Old footbridge on Newnes line

 
  allambee Chief Train Controller

Hello,

Can someone explain the history of this structure? Thanks

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  grant3830 Junior Train Controller

Just having a guess as you havn't given much detail about its location on the line. Once the works at Newnes closed down and a new setup was established at Glen Davis, the oil was transported to Newnes Junction by a pipe line. This may be part of that or I could be completely off the track.
  Jim K Train Controller

Location: Well west of the Great Divide in NSW but not as far as South Australia
Grant, you are on the correct track...

About 40 years ago (when I was young and fit) you were able to follow the old pipeline most of the way from Glen Davis back to Newnes Junction. Not sure if you can still do that. Most of the way it did follow the railway track, but it went away from the track in a number of places. There was very little infrastructure left but this would have been one of them.
  wally-wowser1 Train Controller

Location: overlooking the Mt vic washaway on Soldiers Pinch
Any chance of a location of this  structure?  Having lived & a member of the local RFS I have never heard of any mention of this & I have chased many fires  out along the Newnes Plateau.

Wally.
  moaner Train Controller

Location: Foever greasing those bevel gears
like my fellow RP's I would be interested to know the location of the structure. A few weeks back before we move north, the family & I spent a number of days exploring the old refinery site and rail line back up the mountain. I know it is not part of the old town bridge, found its remains after a little bush bashing.
By its position in the photo, what ever it is, appears to be high up on the plateau.

Chris
  marhleet Train Controller

Would think the only place necessary is just up from the glow worm tunnel where a large trestle used to cross a gap.
  wally-wowser1 Train Controller

Location: overlooking the Mt vic washaway on Soldiers Pinch
Trestle???   very much doubt that , where the washaway is used to be a embankment which was replaced with a path built by national perks & wildfires ,this occurred about the same time as the big flood in the valley when the pub was washed off its foundations & was then rebuilt opposite  its original site ,late 70's  for memory. I can remember walking the track a few months after this deluge & we had to scramble down & then back up the other side as we walked down to the glow worm tunnel. There is very little info regarding the pipeline, not even sure if it appeared on the old army maps of the time , in most of the books available in the last few years the pipeline is given little reference apart from stating that it followed the old permanent way of the Newnes railway until it arrived at  the tanks which are now in Clarence Colliery lease & viewable  from  near the coal  loader. Another lifes mysteries to be hopefully explained by someone at a later date. There are still a   few inhabitants  of Lithgow who worked & lived in Glen Davis many years ago who could make interesting  info available ,the trouble is to find them & then be allowed to record their memorys before it is too late.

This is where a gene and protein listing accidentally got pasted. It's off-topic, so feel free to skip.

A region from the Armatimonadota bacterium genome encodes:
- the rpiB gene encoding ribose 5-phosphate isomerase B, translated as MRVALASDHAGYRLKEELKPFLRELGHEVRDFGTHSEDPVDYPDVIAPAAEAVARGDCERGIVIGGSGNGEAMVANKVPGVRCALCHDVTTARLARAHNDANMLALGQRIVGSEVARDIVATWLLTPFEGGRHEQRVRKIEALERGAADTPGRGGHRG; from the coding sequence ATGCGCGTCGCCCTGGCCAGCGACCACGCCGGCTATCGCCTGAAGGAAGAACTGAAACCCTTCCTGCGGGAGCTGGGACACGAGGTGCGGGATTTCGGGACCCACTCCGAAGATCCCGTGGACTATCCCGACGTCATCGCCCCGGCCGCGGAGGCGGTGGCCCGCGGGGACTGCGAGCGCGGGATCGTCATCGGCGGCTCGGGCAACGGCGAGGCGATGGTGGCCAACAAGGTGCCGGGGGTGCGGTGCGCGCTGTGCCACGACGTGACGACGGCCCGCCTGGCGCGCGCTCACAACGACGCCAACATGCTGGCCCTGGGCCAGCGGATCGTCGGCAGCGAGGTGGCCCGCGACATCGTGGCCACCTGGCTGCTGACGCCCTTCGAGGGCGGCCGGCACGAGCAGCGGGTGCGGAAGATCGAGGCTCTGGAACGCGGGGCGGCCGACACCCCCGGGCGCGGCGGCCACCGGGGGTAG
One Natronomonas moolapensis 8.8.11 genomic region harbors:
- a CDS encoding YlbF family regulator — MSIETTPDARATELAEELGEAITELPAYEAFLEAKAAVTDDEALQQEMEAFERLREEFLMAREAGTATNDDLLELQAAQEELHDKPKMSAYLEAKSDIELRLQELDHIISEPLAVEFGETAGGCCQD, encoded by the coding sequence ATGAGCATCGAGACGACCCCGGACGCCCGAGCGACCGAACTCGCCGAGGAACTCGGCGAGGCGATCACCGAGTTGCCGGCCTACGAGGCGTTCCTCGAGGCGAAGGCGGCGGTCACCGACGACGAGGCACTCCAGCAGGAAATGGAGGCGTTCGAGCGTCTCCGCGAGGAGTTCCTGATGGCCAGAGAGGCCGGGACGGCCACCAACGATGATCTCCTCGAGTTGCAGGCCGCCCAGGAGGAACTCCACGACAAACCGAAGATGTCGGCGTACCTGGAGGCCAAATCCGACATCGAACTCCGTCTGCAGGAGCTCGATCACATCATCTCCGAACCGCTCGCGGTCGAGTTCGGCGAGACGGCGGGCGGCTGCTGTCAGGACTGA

Wally.
  marhleet Train Controller

Yeah, embankment is fine by me, don't see them missing very often.
The old engineers seem to build these to necessity very well, old trestles age, burn, wash away, but culverts and embankments seem to last.
  gordon_s1942 Chief Commissioner

Location: Central Tablelands of NSW
The last time I went to the Glow Worm tunnel was pre 1975 on a trail bike and although the road was rough, you could drive a vehicle to within 200 metres of the Glow Worm tunnel mouth but it was easy to ride my trail bike into the tunnel and through to the Wolgan end where I remember seeing what could only be described as a 'I aint crossing THAT' timber structure over a gully.
I wanted to go thru but as I was on my own I wasnt leaving the bike there while I ventured on so I turned back.
I think it wasnt too long after that the big storm washed away the road and near closing the tunnel to even foot access.
If you could call what I saw a bridge, it no doubt disappeared by either age, flood or fire but I regret not crossing it as I believe had I gone on, I would have been able to see out over the Wolgan Valley from the old line.
That picture beginning the thread looks like it was intended to carry pipes across and as suggested, from the works to the big tanks that were not far from the Newnes Junction station on the main line.
Being a pipe line it could follow a more direct route than the railway had to and made a much smaller 'footprint' than the line needed.

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